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RECORD NUMBER: 25 OF 44

OLS Field Name OLS Field Data
Main Title Permeability Properties of Fly Ash from Furnace Sorbent Injection Process.
Author Jozewicz, W. ; Gullett, B. K. ; Hueckel., T. ;
CORP Author Acurex Corp., Research Triangle Park, NC. ;Duke Univ., Durham, NC. Dept. of Civil and Environmental Engineering.;Environmental Protection Agency, Research Triangle Park, NC. Air and Energy Engineering Research Lab.;Illinois Dept. of Energy and Natural Resources, Springfield.
Publisher 1991
Year Published 1991
Report Number EPA-68-02-4701 ;EPA-68-D0-0141; EPA/600/D-91/170;
Stock Number PB91-226399
Additional Subjects Waste utilization ; Air pollution control ; Fly ash ; Land pollution control ; Hazardous materials ; Earth fills ; Injection ; Linings ; Mechanical properties ; Calcium hydroxides ; Permeability ; Chemical bonds ; Morphology ; Structural analysis ; Furnace Sorbent Injection ; Limestone Injection Multistage Burners
Holdings
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Status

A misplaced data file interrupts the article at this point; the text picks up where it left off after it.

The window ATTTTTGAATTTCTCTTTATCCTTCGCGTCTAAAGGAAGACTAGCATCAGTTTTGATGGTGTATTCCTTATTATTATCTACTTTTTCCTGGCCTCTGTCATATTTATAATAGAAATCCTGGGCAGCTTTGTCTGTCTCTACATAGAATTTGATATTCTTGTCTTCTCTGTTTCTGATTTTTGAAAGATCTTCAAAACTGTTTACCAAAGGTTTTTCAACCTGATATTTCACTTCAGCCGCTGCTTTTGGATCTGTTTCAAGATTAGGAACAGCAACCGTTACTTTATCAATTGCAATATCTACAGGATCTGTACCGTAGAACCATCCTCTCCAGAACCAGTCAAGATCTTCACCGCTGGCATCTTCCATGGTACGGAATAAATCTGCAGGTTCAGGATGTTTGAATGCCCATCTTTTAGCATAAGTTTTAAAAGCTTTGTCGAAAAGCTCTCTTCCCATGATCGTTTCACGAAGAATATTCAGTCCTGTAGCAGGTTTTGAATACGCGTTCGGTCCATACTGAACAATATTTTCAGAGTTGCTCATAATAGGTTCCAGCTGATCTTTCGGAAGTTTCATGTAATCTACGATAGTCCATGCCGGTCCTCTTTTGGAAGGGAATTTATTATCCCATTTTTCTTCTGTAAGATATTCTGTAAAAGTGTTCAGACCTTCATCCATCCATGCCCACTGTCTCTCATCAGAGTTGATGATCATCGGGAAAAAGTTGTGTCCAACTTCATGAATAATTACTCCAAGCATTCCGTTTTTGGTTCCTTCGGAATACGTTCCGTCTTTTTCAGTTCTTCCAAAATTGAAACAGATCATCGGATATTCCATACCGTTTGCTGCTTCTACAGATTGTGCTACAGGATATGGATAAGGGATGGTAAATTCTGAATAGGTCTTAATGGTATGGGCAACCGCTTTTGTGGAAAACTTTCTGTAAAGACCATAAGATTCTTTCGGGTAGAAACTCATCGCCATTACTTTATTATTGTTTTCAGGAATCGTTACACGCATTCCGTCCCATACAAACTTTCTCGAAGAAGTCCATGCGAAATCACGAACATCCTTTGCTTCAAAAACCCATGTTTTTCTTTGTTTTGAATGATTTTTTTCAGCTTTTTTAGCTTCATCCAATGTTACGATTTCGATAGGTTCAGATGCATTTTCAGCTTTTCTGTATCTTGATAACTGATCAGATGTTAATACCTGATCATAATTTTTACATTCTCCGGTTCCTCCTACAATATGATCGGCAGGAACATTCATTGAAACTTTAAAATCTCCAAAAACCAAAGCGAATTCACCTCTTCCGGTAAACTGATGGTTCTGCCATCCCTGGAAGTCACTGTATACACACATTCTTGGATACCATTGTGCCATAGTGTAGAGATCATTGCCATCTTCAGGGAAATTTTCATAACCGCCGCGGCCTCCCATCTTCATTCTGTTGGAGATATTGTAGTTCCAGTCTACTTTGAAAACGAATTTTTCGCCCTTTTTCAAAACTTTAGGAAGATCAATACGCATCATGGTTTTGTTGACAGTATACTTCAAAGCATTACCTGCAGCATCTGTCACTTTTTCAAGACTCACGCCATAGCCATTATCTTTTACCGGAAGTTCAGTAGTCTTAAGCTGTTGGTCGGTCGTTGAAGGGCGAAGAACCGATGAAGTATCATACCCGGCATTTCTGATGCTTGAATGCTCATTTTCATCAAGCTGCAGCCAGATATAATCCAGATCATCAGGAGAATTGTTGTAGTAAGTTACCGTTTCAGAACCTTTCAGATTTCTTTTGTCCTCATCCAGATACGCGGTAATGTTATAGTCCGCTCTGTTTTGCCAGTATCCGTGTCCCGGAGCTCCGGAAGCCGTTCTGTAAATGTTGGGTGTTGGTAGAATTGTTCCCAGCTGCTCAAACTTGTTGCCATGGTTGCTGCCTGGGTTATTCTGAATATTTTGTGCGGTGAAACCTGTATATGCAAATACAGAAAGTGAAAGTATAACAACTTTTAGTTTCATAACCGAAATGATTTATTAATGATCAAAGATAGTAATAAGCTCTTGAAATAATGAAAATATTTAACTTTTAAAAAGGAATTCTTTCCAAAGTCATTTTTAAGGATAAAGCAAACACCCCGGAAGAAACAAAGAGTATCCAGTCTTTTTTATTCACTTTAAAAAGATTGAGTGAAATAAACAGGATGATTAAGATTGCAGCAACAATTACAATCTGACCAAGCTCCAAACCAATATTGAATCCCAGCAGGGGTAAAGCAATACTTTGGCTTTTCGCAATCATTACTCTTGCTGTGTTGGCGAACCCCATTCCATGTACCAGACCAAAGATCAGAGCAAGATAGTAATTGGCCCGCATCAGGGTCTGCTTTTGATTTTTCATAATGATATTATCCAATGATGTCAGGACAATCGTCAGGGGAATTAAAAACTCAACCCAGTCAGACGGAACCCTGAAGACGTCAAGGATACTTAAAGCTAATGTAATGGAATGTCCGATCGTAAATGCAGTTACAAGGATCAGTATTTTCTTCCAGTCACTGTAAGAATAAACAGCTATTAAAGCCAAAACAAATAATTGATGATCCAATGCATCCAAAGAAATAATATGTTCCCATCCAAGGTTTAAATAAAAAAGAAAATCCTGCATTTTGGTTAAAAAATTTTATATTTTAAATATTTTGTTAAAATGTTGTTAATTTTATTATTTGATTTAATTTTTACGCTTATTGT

NTIS  PB91-226399 Most EPA libraries have a fiche copy filed under the call number shown. Check with individual libraries about paper copy. NTIS 11/26/1991
Collation 21p
Abstract
The paper discusses tests of the applicability of furnace sorbent injection (FSI) waste solids for use as synthetic waste landfill liners by measuring the mechanical strength and permeability of moisture-cured samples. FSI waste solids were received from the EPA-sponsored demonstration of limestone injection multistage burner (LIMB) technology at Ohio Edison's Edgewater power plant. The demonstration coal was about 3% sulfur, and the sorbent used was calcium hydroxide--Ca(OH)2--modified with lignosulfonate. Samples of FSI waste were moisture-cured and analyzed for formation of ettringite, which--in cementitious systems--can cause disruption of structure if formed after the cement paste has hardened. No ettringite was detected and mechanical strength, as measured by unconfined compressive strength, increased with longer moisture curing time. Permeability of moisture-cured samples decreased with increasing moisture curing time. The increase of mechanical strength and accompanying decrease of permeability are believed to be due to the effect of the formation of bonds between the fly ash and Ca(OH)2 with subsequent filling of intraparticle voids, evidenced by increasing specific surface area of FSI waste samples cured for long periods of time. Examination of morphology by SEM confirmed structure development.